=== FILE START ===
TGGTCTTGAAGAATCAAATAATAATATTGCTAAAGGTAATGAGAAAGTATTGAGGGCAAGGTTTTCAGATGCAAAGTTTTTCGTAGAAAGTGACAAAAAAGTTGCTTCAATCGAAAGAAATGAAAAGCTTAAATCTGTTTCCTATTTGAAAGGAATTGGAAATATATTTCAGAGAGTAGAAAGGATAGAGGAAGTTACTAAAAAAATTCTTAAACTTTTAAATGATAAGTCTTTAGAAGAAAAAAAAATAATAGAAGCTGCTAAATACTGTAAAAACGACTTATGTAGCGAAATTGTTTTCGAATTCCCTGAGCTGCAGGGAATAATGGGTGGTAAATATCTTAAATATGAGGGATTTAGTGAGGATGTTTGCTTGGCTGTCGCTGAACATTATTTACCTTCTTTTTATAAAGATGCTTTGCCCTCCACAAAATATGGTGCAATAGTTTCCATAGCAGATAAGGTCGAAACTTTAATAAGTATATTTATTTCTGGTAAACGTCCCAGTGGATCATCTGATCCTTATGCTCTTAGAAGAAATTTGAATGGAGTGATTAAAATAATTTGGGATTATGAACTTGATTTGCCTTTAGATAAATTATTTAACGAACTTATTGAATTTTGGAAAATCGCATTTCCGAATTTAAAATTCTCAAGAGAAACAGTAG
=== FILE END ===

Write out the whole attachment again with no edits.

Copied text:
TGGTCTTGAAGAATCAAATAATAATATTGCTAAAGGTAATGAGAAAGTATTGAGGGCAAGGTTTTCAGATGCAAAGTTTTTCGTAGAAAGTGACAAAAAAGTTGCTTCAATCGAAAGAAATGAAAAGCTTAAATCTGTTTCCTATTTGAAAGGAATTGGAAATATATTTCAGAGAGTAGAAAGGATAGAGGAAGTTACTAAAAAAATTCTTAAACTTTTAAATGATAAGTCTTTAGAAGAAAAAAAAATAATAGAAGCTGCTAAATACTGTAAAAACGACTTATGTAGCGAAATTGTTTTCGAATTCCCTGAGCTGCAGGGAATAATGGGTGGTAAATATCTTAAATATGAGGGATTTAGTGAGGATGTTTGCTTGGCTGTCGCTGAACATTATTTACCTTCTTTTTATAAAGATGCTTTGCCCTCCACAAAATATGGTGCAATAGTTTCCATAGCAGATAAGGTCGAAACTTTAATAAGTATATTTATTTCTGGTAAACGTCCCAGTGGATCATCTGATCCTTATGCTCTTAGAAGAAATTTGAATGGAGTGATTAAAATAATTTGGGATTATGAACTTGATTTGCCTTTAGATAAATTATTTAACGAACTTATTGAATTTTGGAAAATCGCATTTCCGAATTTAAAATTCTCAAGAGAAACAGTAG